indexA James Beard Award-winning writer captures life under the Red socialist banner in Mastering the Art of Soviet Cooking in a wildly inventive, tragicomic memoir of feasts, famines, and three generations.

With startling beauty and sardonic wit, Anya von Bremzen tells an intimate yet epic story of life in that vanished empire known as the USSR–a place where every edible morsel was packed with emotional and political meaning. Born in 1963, in an era of bread shortages, Anya grew up in a communal Moscow apartment where eighteen families shared one kitchen. She sang odes to Lenin, black-marketeered Juicy Fruit gum at school, watched her father brew moonshine, and, like most Soviet citizens, longed for a taste of the mythical West. It was a life by turns absurd, drab, naively joyous, melancholy–and ultimately intolerable to her anti-Soviet mother, Larisa. When Anya was ten, she and Larisa fled the political repression of Brezhnev-era Russia, arriving in Philadelphia with no winter coats and no right of return. Now Anya occupies two parallel food universes: one where she writes about four-star restaurants, the other where a taste of humble kolbasa transports her back to her scarlet-blazed socialist past.

To bring that past to life, in its full flavor, both bitter and sweet, Anya and Larisa, embark on a journey unlike any other: they decide to eat and cook their way through every decade of the Soviet experience–turning Larisa’s kitchen into a “time machine and an incubator of memories.” Together, mother and daughter re-create meals both modest and sumptuous, featuring a decadent fish pie from the pages of Chekhov, chanakhi (Stalin’s favorite Georgian stew), blini, and more. Through these meals, Anya tells the gripping story of three Soviet generations– masterfully capturing the strange mix of idealism, cynicism, longing, and terror that defined Soviet life. We meet her grandfather Naum, a glamorous intelligence chief under Stalin, and her grandmother Liza, who made a perilous odyssey to icy, blockaded Leningrad to find Naum during World War II. We meet Anya’s hard-drinking, sarcastic father, Sergei, who cruelly abandons his family shortly after Anya is born; and we are captivated by Larisa, the romantic dreamer who grew up dreading the black public loudspeakers trumpeting the glories of the Five-Year Plan. Their stories unfold against the vast panorama of Soviet history: Lenin’s bloody grain requisitioning, World War II hunger and survival, Stalin’s table manners, Khrushchev’s kitchen debates, Gorbachev’s disastrous anti-alcohol policies. And, ultimately, the collapse of the USSR. And all of it is bound together by Anya’s passionate nostalgia, sly humor, and piercing observations.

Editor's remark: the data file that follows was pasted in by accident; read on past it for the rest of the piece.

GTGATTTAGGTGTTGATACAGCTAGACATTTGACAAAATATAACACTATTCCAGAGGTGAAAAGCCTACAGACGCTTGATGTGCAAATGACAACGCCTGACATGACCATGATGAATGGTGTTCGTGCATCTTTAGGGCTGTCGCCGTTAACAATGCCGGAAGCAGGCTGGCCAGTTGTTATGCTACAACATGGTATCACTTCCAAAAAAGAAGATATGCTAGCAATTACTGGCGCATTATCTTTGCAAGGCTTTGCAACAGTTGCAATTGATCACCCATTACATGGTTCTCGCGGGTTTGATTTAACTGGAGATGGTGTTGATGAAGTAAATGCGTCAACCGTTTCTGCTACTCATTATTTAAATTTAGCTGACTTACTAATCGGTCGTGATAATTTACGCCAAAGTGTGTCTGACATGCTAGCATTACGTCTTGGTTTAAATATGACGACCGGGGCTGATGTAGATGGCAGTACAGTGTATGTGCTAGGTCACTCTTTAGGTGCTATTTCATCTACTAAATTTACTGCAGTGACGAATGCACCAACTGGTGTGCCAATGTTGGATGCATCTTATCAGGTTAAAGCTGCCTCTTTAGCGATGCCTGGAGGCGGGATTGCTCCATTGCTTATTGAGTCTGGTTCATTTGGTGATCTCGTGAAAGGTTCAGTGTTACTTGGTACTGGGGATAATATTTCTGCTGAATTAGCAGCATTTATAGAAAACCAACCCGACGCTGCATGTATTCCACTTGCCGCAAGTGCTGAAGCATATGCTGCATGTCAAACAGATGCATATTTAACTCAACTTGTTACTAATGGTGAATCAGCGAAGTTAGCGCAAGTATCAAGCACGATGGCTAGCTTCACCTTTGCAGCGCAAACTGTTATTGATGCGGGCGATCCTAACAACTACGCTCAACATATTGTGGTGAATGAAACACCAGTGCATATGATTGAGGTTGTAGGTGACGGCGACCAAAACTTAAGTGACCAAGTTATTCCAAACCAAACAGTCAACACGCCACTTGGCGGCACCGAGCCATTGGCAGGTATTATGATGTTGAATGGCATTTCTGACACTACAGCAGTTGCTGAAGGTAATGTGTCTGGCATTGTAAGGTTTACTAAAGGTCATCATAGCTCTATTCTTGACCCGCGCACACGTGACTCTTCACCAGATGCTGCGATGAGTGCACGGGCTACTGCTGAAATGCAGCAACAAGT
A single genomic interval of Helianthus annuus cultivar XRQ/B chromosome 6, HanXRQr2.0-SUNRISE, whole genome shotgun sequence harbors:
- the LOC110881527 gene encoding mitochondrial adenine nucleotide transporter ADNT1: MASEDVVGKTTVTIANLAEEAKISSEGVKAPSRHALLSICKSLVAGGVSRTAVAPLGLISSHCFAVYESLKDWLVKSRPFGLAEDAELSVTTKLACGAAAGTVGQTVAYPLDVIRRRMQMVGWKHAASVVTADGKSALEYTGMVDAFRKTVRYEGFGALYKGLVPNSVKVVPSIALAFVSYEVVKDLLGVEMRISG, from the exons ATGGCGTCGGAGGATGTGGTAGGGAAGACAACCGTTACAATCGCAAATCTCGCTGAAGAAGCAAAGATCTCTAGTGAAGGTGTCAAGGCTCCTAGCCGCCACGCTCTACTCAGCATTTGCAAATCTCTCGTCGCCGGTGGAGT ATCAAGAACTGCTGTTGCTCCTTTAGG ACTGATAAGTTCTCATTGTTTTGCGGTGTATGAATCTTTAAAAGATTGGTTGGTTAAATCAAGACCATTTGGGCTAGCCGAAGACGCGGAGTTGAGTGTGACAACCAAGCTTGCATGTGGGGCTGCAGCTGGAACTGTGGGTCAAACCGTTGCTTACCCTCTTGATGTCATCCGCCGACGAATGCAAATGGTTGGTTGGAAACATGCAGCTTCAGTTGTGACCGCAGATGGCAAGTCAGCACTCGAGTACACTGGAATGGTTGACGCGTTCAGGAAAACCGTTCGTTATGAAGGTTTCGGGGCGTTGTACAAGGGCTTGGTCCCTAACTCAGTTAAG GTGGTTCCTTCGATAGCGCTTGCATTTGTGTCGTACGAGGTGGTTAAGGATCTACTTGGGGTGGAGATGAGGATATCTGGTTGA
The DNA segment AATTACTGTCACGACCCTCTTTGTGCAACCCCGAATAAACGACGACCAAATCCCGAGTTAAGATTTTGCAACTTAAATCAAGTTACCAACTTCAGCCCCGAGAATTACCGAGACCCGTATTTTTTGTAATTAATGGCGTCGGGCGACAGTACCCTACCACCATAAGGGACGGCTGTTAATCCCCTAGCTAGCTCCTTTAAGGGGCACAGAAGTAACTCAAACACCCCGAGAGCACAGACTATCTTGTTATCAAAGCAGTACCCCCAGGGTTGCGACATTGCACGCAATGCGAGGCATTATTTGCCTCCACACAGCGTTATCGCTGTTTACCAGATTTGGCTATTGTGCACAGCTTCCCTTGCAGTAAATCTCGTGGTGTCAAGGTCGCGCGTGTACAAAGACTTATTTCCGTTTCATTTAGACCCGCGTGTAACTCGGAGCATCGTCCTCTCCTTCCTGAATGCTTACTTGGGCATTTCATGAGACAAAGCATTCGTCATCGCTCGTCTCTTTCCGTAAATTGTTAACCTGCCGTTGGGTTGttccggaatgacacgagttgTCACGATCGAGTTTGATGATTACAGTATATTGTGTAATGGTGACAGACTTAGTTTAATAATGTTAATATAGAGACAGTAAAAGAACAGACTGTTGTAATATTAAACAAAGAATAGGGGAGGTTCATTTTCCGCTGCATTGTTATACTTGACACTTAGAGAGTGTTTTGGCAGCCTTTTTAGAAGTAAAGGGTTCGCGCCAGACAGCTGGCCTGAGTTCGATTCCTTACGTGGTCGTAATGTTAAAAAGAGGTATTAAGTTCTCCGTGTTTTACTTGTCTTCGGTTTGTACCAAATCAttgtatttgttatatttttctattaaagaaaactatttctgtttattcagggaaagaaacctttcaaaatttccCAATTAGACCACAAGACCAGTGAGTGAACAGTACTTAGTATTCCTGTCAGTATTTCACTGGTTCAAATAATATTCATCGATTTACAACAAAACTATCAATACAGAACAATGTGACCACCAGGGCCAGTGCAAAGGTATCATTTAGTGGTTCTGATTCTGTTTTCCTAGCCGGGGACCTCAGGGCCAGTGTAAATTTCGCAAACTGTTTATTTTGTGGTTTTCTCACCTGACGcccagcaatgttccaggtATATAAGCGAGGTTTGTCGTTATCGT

Mastering the Art of Soviet Cooking is that rare book that stirs our souls and our senses. (description from publisher)

In June, when the FBI arrested 10 Russian spies who had been living and working in the U.S.  , it brought to mind books and movies that were based on this very plot. These two films were filmed near the end of the Cold War – an era that seems very distant now.

No Way Out (based on the book, The Big Clock by Kenneth Fearing) starred Kevin Costner as a heroic  Navy commander. In a labyrinthine plot of deceit and betrayal, Tom Farrell, as played by Costner, is forced by the Secretary of Defense (Gene Hackman) to search for a KGB mole. The Secretary begins the investigation to distract everyone from an affair and accidental murder, but, it turns out, there is a surprising twist in this  extremely complicated plot.

Sleepers was a 4-part TV series in 1991 about two KGB agents who had been in England for 25 years. They were to establish themselves as native British citizens who would,  theoretically, be called to action someday.  However, as the Soviet Union collapsed, they were forgotten. The two men, by this time, are well established and are not anxious to disrupt their English jobs and lifestyle.  One is a factory worker with a wife and young children, the other is a playboy and  investment banker. Their accidental discovery is played out as a comedy, but there is real emotion in their dilemma.

 What is truly fascinating is the long-forgotten replica of  English kitchen, living room, etc. where the spies had learned to be British. This gives insight into what it means to be British and Russian (in the ’60’s and the ’90’s).